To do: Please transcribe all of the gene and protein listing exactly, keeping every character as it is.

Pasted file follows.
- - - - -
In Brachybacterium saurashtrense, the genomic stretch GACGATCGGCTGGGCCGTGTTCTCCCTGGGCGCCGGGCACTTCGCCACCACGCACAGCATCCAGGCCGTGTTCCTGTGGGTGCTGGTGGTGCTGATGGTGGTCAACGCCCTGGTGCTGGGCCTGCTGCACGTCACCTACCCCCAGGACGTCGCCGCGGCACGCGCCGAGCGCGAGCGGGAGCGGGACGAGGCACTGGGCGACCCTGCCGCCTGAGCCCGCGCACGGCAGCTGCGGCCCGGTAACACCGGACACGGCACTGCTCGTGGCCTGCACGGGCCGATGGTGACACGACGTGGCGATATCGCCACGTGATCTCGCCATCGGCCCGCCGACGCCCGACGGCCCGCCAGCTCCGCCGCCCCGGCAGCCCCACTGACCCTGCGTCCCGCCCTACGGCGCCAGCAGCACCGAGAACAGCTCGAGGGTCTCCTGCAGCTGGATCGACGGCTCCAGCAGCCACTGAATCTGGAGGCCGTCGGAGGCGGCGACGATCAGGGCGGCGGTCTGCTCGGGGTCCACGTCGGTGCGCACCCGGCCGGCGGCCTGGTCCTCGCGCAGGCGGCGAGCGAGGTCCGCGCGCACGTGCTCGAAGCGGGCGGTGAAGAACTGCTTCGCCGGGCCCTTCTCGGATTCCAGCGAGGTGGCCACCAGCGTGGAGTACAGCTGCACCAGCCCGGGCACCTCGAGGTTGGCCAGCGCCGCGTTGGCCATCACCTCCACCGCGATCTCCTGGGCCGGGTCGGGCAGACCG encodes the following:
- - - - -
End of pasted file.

In Brachybacterium saurashtrense, the genomic stretch GACGATCGGCTGGGCCGTGTTCTCCCTGGGCGCCGGGCACTTCGCCACCACGCACAGCATCCAGGCCGTGTTCCTGTGGGTGCTGGTGGTGCTGATGGTGGTCAACGCCCTGGTGCTGGGCCTGCTGCACGTCACCTACCCCCAGGACGTCGCCGCGGCACGCGCCGAGCGCGAGCGGGAGCGGGACGAGGCACTGGGCGACCCTGCCGCCTGAGCCCGCGCACGGCAGCTGCGGCCCGGTAACACCGGACACGGCACTGCTCGTGGCCTGCACGGGCCGATGGTGACACGACGTGGCGATATCGCCACGTGATCTCGCCATCGGCCCGCCGACGCCCGACGGCCCGCCAGCTCCGCCGCCCCGGCAGCCCCACTGACCCTGCGTCCCGCCCTACGGCGCCAGCAGCACCGAGAACAGCTCGAGGGTCTCCTGCAGCTGGATCGACGGCTCCAGCAGCCACTGAATCTGGAGGCCGTCGGAGGCGGCGACGATCAGGGCGGCGGTCTGCTCGGGGTCCACGTCGGTGCGCACCCGGCCGGCGGCCTGGTCCTCGCGCAGGCGGCGAGCGAGGTCCGCGCGCACGTGCTCGAAGCGGGCGGTGAAGAACTGCTTCGCCGGGCCCTTCTCGGATTCCAGCGAGGTGGCCACCAGCGTGGAGTACAGCTGCACCAGCCCGGGCACCTCGAGGTTGGCCAGCGCCGCGTTGGCCATCACCTCCACCGCGATCTCCTGGGCCGGGTCGGGCAGACCG encodes the following: